Who He Is: Though he got his start working in the marketing department of Israel’s Isrotel hotel chain and at Expedia, the 39-year-old Cornell MBA now focuses on the restaurant and bar industry with his new website, Bitehunter.
His Big Idea: The Bitehunter site and its iPhone app scour more than 500 online sources including Gilt City, OpenTable, restaurant.com, and even Twitter to locate the best deals in any given area. It’s a Kayak-style approach for dining deals, which Harel acknowledges as inspiration for his food-focused search engine: “Historically, airlines adopt cutting-edge technology first, followed by hotels, then restaurants.” And as foodie deal services such as Groupon and BlackboardEats continue to proliferate, his simple aggregator is a welcome resource.
Whether you're looking to escape the unseasonably-warm-but-still-pretty-frigid winter weather of the north for a beachy getaway, or you actually want to get in some quality time with good ol' Jack Frost and hit the slopes, we've got the perfect solution to help plan your trip!
Tomorrow (February 1), we're hosting a live Twitter chat from 3p.m. until 4p.m. ET, along with Travel + Leisure Deputy Editor Laura Begley Bloom.
Also joining in the conversation is a panel of travel experts, all eager to answer your burning seasonal travel questions. Our expert panelists include:
1. Log in to Twitter any time from 3-4p.m. EST and be sure to follow the chat hosts: @TravlandLeisure and @LauraBegley 2. Use the hashtag #TL_Chat to follow and participate in the chat. 3. To keep up with the chat in real time, head over to http://tweetchat.com/room/tl_chat 4. We'll pulse out some questions for our expert panel to answer, but feel free to post your own answers to our questions! Or ask your own questions! Take advantage of this special access to this fab panel and get some expert travel advice.
We hope to "see" you there!
Joshua Pramis is the social media editor and resident tech aficionado. Follow him on Twitter: @joshuapramis
Staying on top of your many mileage, hotel, and rental-car programs is one of the biggest headaches for frequent travelers. Ditto figuring out whether or not you’ve accumulated enough points to book a first-class ticket for your next big getaway. But luckily, online mileage trackers have stepped in to help, letting travelers input their various member ID’s and passwords to conveniently consolidate all of their programs in one place. Besides displaying your latest balances, these services also notify you of all upcoming expiration dates, which is essential for keeping (and amassing more!) points.
Each site has its own edge: MileBlaster is particularly good at tracking your miles and alerting you whenever your points are about to expire, while AwardWallet smartly provides users with a convenient wallet-size card listing all of their loyalty numbers. We like TripIt’s iPhone- and iPad-optimized apps, which let you quickly access your details on the fly.
Who He Is: When online custom book publisher Blurb wanted to build its mobile division, it tapped Jim Lanahan, a former photojournalist and early adopter of digital photography, for the job. Lanahan had previously helped to develop Apple’s original digital photography strategy in the early 1990’s, playing a big part in making it the go-to company for graphic designers and photographers.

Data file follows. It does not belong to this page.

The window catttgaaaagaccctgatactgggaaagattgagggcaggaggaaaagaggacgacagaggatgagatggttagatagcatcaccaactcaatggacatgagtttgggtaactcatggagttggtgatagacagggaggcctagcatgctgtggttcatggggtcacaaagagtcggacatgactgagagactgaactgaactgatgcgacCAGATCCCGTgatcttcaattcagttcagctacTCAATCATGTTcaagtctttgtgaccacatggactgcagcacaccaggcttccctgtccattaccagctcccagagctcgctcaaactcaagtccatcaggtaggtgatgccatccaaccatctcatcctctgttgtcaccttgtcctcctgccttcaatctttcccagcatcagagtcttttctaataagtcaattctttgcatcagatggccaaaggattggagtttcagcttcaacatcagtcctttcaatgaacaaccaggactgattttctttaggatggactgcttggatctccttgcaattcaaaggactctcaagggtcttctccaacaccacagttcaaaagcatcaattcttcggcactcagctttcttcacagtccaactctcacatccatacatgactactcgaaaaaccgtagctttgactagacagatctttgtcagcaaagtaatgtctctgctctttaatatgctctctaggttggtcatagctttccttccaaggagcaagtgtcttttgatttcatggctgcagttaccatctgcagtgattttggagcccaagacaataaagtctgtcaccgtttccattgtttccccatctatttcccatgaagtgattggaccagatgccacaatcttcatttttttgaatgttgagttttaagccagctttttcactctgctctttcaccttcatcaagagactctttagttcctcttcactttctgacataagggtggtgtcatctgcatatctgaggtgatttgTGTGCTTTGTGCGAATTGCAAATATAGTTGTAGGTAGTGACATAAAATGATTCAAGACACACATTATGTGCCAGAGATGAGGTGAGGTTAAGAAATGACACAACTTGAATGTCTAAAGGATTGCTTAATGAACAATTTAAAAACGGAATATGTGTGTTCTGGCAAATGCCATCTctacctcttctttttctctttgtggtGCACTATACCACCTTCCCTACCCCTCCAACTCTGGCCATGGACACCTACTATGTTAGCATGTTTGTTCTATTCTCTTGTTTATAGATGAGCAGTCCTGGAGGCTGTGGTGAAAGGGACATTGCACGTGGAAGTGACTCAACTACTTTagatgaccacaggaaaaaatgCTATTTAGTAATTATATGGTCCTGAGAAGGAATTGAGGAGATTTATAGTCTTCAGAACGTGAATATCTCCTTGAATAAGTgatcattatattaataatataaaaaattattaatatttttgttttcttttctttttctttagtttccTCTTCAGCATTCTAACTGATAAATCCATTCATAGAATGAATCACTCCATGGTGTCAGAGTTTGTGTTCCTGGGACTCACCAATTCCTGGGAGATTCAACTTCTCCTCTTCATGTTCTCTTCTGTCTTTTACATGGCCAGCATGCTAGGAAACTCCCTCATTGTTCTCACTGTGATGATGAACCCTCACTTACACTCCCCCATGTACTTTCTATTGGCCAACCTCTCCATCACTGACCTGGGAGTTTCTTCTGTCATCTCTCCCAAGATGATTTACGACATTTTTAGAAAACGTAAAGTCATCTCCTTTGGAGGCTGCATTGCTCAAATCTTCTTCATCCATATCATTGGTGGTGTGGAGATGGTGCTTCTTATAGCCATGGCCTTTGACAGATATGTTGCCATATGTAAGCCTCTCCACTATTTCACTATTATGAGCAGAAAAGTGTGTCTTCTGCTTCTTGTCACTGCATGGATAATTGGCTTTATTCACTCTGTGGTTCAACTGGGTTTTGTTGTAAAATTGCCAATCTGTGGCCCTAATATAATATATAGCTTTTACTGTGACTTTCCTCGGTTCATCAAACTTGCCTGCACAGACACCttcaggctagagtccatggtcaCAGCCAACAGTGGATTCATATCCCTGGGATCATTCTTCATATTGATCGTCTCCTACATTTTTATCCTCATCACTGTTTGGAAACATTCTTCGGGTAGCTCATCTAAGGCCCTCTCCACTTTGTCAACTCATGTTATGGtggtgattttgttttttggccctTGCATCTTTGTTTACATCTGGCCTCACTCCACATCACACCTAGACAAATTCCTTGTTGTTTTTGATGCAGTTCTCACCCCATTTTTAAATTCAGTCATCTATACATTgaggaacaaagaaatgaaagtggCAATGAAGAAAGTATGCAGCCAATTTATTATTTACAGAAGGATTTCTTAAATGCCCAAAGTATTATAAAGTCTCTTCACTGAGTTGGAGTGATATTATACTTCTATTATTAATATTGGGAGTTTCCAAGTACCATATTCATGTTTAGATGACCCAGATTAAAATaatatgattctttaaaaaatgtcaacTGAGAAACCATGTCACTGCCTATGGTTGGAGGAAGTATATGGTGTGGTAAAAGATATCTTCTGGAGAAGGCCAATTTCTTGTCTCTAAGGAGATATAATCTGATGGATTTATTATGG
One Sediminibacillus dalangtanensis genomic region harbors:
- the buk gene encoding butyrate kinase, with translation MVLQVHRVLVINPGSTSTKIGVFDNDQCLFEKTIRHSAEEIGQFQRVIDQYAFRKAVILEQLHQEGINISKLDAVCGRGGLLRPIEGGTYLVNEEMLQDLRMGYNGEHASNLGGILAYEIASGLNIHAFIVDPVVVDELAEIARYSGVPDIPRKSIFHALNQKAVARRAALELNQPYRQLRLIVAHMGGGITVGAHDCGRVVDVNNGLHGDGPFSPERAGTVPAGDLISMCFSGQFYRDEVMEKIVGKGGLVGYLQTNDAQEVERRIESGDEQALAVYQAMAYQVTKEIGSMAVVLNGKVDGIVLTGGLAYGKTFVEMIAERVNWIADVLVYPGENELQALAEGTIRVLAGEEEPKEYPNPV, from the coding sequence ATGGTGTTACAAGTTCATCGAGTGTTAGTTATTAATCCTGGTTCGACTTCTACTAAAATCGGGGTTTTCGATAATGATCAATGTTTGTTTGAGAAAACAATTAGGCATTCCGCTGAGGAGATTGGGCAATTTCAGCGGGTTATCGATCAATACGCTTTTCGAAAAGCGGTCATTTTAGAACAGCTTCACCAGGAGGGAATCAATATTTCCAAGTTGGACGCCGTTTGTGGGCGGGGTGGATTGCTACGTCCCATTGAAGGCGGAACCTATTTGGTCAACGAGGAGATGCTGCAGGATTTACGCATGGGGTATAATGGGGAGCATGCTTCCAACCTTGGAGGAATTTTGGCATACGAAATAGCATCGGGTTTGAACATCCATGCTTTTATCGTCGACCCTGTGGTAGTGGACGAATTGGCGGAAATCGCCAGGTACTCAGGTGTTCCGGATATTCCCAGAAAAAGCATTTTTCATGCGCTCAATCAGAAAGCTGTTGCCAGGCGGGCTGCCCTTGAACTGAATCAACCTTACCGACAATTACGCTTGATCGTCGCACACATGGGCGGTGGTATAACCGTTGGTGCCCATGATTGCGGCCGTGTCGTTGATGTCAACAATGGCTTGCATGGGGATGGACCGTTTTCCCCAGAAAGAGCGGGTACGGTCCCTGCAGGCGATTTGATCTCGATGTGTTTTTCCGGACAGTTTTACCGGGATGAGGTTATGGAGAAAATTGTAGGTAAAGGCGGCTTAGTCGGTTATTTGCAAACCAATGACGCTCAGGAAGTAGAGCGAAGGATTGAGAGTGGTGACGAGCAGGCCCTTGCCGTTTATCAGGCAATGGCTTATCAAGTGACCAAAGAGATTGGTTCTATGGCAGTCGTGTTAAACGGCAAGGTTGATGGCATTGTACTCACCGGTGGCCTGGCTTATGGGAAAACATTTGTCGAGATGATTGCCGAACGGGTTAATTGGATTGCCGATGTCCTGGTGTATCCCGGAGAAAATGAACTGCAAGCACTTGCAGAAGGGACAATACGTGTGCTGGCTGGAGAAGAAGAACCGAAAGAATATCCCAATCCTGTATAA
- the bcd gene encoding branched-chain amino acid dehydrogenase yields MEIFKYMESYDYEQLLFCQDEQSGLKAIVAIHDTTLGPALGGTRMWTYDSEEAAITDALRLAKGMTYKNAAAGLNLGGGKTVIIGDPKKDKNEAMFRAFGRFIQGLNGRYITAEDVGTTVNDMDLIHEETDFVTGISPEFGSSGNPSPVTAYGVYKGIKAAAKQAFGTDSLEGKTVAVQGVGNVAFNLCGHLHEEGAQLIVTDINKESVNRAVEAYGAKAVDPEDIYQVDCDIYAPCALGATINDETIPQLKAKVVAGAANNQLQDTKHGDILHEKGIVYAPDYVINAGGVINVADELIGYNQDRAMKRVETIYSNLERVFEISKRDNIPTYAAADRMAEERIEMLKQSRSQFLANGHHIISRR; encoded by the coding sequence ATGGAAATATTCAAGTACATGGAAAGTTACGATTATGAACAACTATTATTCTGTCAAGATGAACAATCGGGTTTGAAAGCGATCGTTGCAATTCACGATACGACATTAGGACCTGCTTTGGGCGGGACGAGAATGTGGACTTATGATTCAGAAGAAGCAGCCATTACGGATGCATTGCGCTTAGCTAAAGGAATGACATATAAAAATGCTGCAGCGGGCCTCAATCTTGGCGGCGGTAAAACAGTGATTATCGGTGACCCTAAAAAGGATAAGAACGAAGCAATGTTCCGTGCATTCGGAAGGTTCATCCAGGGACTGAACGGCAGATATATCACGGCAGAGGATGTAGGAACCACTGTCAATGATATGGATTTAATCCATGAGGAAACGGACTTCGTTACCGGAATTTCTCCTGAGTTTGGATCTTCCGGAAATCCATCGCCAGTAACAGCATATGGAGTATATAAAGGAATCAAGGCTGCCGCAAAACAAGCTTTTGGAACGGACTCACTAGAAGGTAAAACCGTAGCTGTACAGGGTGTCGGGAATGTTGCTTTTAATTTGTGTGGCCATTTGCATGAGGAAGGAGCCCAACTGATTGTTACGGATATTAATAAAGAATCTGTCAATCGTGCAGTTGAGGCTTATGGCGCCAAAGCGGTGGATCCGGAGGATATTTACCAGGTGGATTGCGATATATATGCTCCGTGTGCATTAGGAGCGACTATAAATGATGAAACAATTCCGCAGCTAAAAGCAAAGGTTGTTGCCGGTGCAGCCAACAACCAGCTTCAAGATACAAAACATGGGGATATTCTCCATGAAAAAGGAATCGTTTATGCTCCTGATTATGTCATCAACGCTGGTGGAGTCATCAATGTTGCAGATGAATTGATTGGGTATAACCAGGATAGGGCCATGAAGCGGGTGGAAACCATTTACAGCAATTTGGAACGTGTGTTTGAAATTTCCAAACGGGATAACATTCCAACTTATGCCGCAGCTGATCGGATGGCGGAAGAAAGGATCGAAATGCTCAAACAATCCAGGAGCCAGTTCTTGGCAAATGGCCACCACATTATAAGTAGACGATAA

His Big Idea:Blurb Mobile(free) is an app that lets iPhone and iPad users create beautifully packaged picture-and-video slideshows, then instantly share them not only with other Blurb Mobile users, but also on Facebook, YouTube, Twitter, and Tumblr—all in just a handful of simple steps. How simple? Lanahan’s 81-year-old father quickly mastered it, so he could share his travel photos on the fly.
USA Today | Travelers are treating in-flight Wi-Fi like a bag of peanuts: They'll take it, if it's free.
Airlines are spending millions of dollars to equip planes with Wi-Fi capability. But only a small percentage of travelers have used the service since it was introduced in 2008, numbers from providers and analysts indicate.
"It is certainly something everyone recognizes as a value, both to the airlines and the passengers," says Michael Planey, an industry analyst at H&M Planey Consultants. "The question is at what point do airlines or service providers make money or stem losses?"
Airlines and in-flight Wi-Fi providers won't disclose how much the service is used.
How do you watch your favorite programs while you’re on the road? Besides iTunes, the vast crop of on-demand services for your laptop, mobile, and tablet should keep you entertained.
Netflix($7.99 per month) remains the undisputed leader, offering tens of thousands of TV shows (from classics to recently aired series) and movies (a healthy mix of blockbusters, obscure film-festival favorites, and more) for mostly seamless, advertising-free viewing.
Just as in retail sales, some of the best travel bargains can be found after the holidays, even in peak-season destinations.
Caribbean: Think you have to wait for hurricane season for a value in the islands? Actually, most island hotels slash rates to fill rooms during the lull between New Year’s Day and Presidents’ Day, when schoolchildren start their midwinter break. At press time, we found a luxury room in Anguilla’s CuisinArt Golf Resort & Spa (a 2012 T+L 500 hotel) for $815 per night starting January 3—$500 less than the rate from mid December through New Year’s.
Ski Resorts: Snow conditions hit their peak in January; luckily, that’s not so for many hotel and lift-ticket prices. Ski.com’s five-night ski-and-stay package at the Four Seasons Resort Vail, in Colorado, for example, costs $1,793 per person if booked for mid January, compared with $3,708 during the holidays—a 48 percent savings.